Vulgar reactions to Florence Pugh's sheer dress show women's bodies are only worshiped in fashion - Upsmag - Magazine News


Vulgar reactions to Florence Pugh’s sheer dress show women’s bodies are only worshiped in fashion

It is a truly horrid thing when people choose to pierce the utopia created by artistic effort with downright crudity

July 13, 2022 12:29 pm(Updated 12:30 pm)

Last Friday the 26-year-old actress Florence Pugh wore a hot pink, full-skirted gown with a wispy neck ruff to the Valentino haute couture show for autumn/winter 22/23 in Rome. Job duly done, Pugh posted a picture of herself on her Instagram with the caption “Thank you again, my beautiful team, for making my pink princess dreams come true.”

None of this is unusual in itself. Designer fashion labels align themselves with actors whose general vibe they feel represent their brand and it is part of an actor’s job to be seen doing things like wearing high fashion in public. Plus, it’s probably fun.

The thing that was unusual about this dress-up outing (but only slightly, if you are at all familiar with designer fashion), was that Pugh’s nipples were very visible through the sheer fabric of the dress. This caused pandemonium.

On catwalks, models’ nipples are quite often on show. They are visible in sheer shirts or macramé waistcoats or in things insouciantly unbuttoned and it’s just all swept along as part of the arty flamboyance of the whole gig.

But this is because the whole of the fashion world is a utopian space, which operates on its own specific rules. The entire industry often reminds me of the cult of goddess-worship found everywhere in history, from mud-dwelling early people to Rome to Greece and beyond.

Designer fashion, with its core emphasis on gazing upon a desirable image and its literal raising up of the female form by the use of catwalks, ticks a lot of ancient goddess-cult boxes; it’s just writ very large and monetised hard.

Within this place the feminine form – all of it – is considered, untouched, from afar in a semi-worshipful trance by lower beings. Literally lower, sitting on chairs, only allowed to regard the sacred divas from a safe distance.

Outside this place a woman’s body – all of it – is nothing but a problem. In the fuss around Pugh’s dress I can’t think of a better example of the conflict that arises when utopianism meets reality, when you move from the hushed temple into the baying mob on the street.

This was evidenced incredibly neatly when some Instagram users, reported to be men, left mean comments under the photos of the revealing dress. “So many of you [men] wanted to aggressively let me know how disappointed you were by my ‘tiny t*ts’ or how I should be embarrassed by being so ‘flat-chested’”, wrote Pugh in a subsequent post.

“Respect people,” she ordered. “Respect bodies. Respect all women. Respect humans.”

Pugh declared that she knew the dress would divide opinion and wants us to know that she views the comments left by the men as merely tragic and “vulgar” – vulgarity being, of course, the greatest crime in fashion.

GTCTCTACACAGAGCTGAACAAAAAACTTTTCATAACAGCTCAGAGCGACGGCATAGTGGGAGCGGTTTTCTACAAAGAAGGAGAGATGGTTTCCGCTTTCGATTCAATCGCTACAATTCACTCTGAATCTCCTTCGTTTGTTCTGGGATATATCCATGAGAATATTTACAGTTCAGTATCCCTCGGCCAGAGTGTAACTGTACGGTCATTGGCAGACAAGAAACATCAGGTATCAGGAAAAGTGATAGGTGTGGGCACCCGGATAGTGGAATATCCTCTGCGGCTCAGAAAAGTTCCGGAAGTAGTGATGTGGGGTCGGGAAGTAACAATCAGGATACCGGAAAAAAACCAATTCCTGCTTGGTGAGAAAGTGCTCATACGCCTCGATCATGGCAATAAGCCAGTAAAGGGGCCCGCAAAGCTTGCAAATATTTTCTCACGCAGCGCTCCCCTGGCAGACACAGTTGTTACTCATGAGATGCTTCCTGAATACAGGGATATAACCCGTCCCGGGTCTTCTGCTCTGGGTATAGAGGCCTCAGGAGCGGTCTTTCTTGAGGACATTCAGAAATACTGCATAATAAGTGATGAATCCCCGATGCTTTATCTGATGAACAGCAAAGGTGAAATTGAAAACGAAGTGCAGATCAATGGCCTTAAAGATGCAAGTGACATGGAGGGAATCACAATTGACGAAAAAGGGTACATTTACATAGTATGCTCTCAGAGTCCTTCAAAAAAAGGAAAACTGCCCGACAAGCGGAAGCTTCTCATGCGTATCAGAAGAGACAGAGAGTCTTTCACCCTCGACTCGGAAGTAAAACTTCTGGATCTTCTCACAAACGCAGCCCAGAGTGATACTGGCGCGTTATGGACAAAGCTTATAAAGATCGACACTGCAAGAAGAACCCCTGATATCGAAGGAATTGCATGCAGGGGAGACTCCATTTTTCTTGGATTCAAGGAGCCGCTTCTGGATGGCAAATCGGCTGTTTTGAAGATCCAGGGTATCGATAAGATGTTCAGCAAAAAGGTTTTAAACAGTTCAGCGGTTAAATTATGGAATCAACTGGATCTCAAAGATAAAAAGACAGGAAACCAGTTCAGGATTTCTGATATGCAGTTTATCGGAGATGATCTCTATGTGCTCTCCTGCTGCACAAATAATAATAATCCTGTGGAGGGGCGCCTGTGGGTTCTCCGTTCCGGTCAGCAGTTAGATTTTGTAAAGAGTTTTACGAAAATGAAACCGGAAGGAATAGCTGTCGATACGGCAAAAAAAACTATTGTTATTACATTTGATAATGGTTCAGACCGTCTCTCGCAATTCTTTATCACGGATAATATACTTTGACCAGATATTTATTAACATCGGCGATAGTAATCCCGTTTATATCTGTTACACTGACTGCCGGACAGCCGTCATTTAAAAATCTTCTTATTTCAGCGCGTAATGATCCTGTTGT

And I’m sure she is fine about it all. Fashion may seem stupid and vapid to some, but it is a business and Pugh is part of it. And if an element of the deal between Pugh and Valentino was to get some publicity for this old-school and faintly uncool brand, then they must be laughing and clinking champagne glasses at this outcome. Absolutely no one was looking at the massive coverage of the Valentino/Pugh kerfuffle and thinking about Dior, say, or Alicia Vikander.

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In fact, if someone told me that the whole thing was a stunt I’d say it was a very clever one.

But let’s say it wasn’t a stunt and that these cruel comments from these men were genuine. It must have been upsetting. It is a truly horrid thing, when men – or women – choose to pierce the utopia created by artistic effort or intellectual thought with downright crudity.

Larkin captured this in his poem “Sunny Prestatyn”, in which a poster featuring a model posing in “white satin” to advertise the North Wales coastal town, is gradually horribly defaced until she is “snaggle-toothed and boss-eyed” and sitting astride “a tuberous cock and balls”. Finally she is stabbed with something directly through the mouth. “She She was too good for this life,” observes Larkin.

This clash of worlds was also used to famous bathetic effect in the first series of Sex and the City when Carrie Bradshaw is waiting with her friends and glasses of champagne to celebrate a picture of herself in her “naked dress” (what passed for high fashion in the late 90s), on the side of a bus to advertise her newspaper column.

The bus duly wheezes around the corner and Carrie and her friends discover that the poster has been on show for less than a day and already a penis has been scrawled next to her mouth. In her utopian, fashionable, intellectual space, Carrie is a modern, strong, sexy woman. But this goddess-cult prism is instantly and carelessly pricked in reality by, well, a prick.

What can be done? I don’t know. I don’t take a utopian view on anything because I find it too depressing to be confronted by crude reality over and over again. But I am old and tired, whereas Pugh is young and energetic.

Perhaps her orders for everyone to respect each other will get through.

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